Right now, there is tremendous action happening across the country and around the world to advance women’s rights, human rights, and the right to a safe and secure future for all. But that future will not be realized as long as the fields of national security and foreign policy continue to be dominated by men who place an outsized emphasis on militarized responses to the world’s problems.
When Donald Trump was elected President, the ground shifted dramatically beneath all of us. In the face of new policies that are challenging our very identify and safety, people across the country and across issues are rallying together – especially women and people of color. People are mobilizing at unprecedented levels. And there may be a window for change opening up.
Today, we are facing an exceptional opportunity to truly transform our thinking and advance our policies towards a saner, safer world free from the threat of nuclear weapons.
People are now more deeply concerned about nuclear weapons than they’ve been in decades. Weapons that many thought had been relegated to history are back, and they’re threatening our lives in very personal ways.
With increased public awareness of nuclear threats and growing energy around the Women’s Marches, #MeToo movement, the open letter from 200+ women in national security, and the many conversations rippling across the national security and foreign policy communities, we believe we have a two- to four-year window to fundamentally transform the thinking and advance national security and foreign policies.
Now is the time to embed feminist thinking and diverse perspectives into our policy making, think tanks, media, leaders, and emerging leaders. Now is the time to challenge our policy makers to move away from paradigms that place force and nuclear weapons at the center of our safety. Now is the time to step boldly toward a vision that is human-centered, promotes diplomacy, and calls for more just, effective and peace-oriented policies.
Over the next two election cycles, we must make sure that the women and men elected to make decisions about our safety and future have already committed to this vision and know that this vision is widely supported.
To do this, we must build a network of women from both inside and outside the nuclear security field – women who can create and advocate for a new and inclusive national security and foreign policy platform. This network needs to learn from and support each other, push our collective thinking, and call for a more just and secure world for all.
Women are not new to this issue.
Ploughshares Fund and the nuclear abolition movement have long engaged women as active participants calling for the elimination of nuclear weapons – from our founder Sally Lilienthal, to our Mother’s Day for Peace Campaign, to our 2016 Women in Global Security event featuring high profile women national security experts.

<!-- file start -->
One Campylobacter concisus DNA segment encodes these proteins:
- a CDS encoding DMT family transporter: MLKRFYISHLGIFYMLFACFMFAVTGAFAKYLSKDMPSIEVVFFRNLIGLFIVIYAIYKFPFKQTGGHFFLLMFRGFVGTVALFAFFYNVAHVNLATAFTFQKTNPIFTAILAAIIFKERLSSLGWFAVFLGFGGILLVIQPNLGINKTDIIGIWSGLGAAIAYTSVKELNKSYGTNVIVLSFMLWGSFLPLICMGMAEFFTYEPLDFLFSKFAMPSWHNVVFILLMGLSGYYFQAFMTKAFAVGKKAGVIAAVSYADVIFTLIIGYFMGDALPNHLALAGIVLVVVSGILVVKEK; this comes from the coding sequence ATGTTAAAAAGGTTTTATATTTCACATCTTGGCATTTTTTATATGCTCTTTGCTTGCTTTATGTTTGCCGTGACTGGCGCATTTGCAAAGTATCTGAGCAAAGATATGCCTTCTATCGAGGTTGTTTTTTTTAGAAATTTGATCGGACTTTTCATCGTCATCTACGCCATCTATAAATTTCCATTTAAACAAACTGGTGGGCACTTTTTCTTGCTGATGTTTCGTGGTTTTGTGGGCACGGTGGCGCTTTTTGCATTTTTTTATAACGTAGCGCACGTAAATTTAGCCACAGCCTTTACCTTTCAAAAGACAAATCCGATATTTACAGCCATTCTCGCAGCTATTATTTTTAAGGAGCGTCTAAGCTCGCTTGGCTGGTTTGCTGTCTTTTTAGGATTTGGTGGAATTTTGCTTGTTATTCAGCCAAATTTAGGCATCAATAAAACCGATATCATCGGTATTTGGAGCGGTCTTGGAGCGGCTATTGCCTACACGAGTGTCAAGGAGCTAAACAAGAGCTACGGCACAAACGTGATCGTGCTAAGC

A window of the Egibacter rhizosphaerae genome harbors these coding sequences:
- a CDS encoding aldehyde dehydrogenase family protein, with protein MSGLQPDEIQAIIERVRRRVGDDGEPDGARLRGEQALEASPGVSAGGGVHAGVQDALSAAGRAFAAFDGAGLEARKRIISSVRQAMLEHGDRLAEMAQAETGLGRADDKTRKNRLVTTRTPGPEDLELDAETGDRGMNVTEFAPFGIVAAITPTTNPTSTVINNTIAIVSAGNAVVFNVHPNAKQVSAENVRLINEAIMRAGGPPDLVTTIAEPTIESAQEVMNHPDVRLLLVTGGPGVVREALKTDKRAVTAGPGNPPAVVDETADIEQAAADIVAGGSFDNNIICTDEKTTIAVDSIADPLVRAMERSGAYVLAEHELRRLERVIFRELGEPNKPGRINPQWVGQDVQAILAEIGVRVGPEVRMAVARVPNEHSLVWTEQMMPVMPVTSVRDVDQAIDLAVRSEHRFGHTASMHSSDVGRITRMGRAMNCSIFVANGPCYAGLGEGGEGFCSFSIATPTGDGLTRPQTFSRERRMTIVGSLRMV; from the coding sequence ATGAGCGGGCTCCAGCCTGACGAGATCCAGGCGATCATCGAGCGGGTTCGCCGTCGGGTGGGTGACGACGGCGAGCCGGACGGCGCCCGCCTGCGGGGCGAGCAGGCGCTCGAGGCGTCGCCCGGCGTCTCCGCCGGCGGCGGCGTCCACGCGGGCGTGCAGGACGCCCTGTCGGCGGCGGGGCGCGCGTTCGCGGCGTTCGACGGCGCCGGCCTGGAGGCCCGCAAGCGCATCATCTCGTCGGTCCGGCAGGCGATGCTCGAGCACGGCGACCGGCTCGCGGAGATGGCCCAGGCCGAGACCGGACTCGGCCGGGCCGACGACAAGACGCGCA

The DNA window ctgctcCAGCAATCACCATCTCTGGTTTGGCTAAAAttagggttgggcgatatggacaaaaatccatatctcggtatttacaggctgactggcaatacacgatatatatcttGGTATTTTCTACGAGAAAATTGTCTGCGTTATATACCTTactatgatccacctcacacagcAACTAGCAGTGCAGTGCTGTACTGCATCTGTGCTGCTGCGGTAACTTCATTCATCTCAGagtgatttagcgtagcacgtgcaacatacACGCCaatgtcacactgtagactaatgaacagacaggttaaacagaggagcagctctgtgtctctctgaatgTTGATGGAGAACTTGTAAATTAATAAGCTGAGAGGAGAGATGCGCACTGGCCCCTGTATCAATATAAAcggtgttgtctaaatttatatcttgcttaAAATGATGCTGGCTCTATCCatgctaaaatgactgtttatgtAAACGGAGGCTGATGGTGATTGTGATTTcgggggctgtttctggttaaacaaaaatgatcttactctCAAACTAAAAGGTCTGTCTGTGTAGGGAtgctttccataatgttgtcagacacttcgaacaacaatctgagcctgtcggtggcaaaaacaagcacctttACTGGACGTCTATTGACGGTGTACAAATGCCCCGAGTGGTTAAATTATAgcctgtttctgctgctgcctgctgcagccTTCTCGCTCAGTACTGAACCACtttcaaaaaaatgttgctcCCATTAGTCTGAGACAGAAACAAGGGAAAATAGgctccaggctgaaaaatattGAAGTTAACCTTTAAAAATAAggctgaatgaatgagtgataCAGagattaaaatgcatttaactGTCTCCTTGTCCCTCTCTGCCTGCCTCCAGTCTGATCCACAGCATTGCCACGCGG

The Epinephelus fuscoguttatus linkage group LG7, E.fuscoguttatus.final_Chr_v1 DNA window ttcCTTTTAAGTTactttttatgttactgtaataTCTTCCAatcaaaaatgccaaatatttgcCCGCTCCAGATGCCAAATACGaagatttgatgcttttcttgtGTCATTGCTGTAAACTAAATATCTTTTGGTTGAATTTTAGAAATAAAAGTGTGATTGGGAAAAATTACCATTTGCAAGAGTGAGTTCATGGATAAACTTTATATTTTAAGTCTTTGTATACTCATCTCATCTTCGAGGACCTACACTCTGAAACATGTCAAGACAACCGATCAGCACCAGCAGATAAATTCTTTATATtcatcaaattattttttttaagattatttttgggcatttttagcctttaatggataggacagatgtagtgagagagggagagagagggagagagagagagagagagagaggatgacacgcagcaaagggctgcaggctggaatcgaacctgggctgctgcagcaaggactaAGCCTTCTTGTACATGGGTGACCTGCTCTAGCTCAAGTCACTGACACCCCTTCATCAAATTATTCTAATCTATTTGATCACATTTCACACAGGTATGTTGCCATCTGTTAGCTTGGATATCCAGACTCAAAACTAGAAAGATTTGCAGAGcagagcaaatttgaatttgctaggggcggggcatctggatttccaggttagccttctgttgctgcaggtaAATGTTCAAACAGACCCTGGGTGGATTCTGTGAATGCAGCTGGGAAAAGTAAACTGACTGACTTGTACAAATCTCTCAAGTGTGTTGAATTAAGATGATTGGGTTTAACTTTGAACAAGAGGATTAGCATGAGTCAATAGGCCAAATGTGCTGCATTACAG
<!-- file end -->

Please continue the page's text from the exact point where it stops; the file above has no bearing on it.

Throughout our 35 years, Ploughshares Fund has supported many women and women led projects and organizations. But we need to do more.
When we were founded in 1981, there was no road map to achieve our mission. At the height of the Cold War, our strategy was to find and support the smartest people with the best ideas to get rid of nuclear weapons. We took risks. We made seed grants, and slowly navigated our way into the allusive field of nuclear weapons and nuclear policy.
Over the years, we also discovered that targeted grantmaking and coordinated efforts – at just the right moment – can have a big impact.
We made significant progress toward our goal. And we knew that even if it took decades, the arc of history was bending in the right direction, toward a time when nuclear weapons would no longer exist.
But right now, that progress is at risk. We will not stand idly by and watch this administration, or any administration, reverse the decades of progress we have fought so hard to achieve. We will not let this moment pass without capturing lasting change.
As we stand together this International Women’s Day, calling for gender parity and inclusive practices, let’s make sure we call for parity and inclusion in the national security and foreign policy communities as well.
Let’s press for progress toward a world without nuclear weapons. Join us in building a safer, more just tomorrow.
Photo: Women's March on Washington, showing "just a subset of the huge number of participants showing what democracy looks like. The Women's March looked like America." Taken on January 21, 2017. Flickr / Mobilius in Mobili (cc)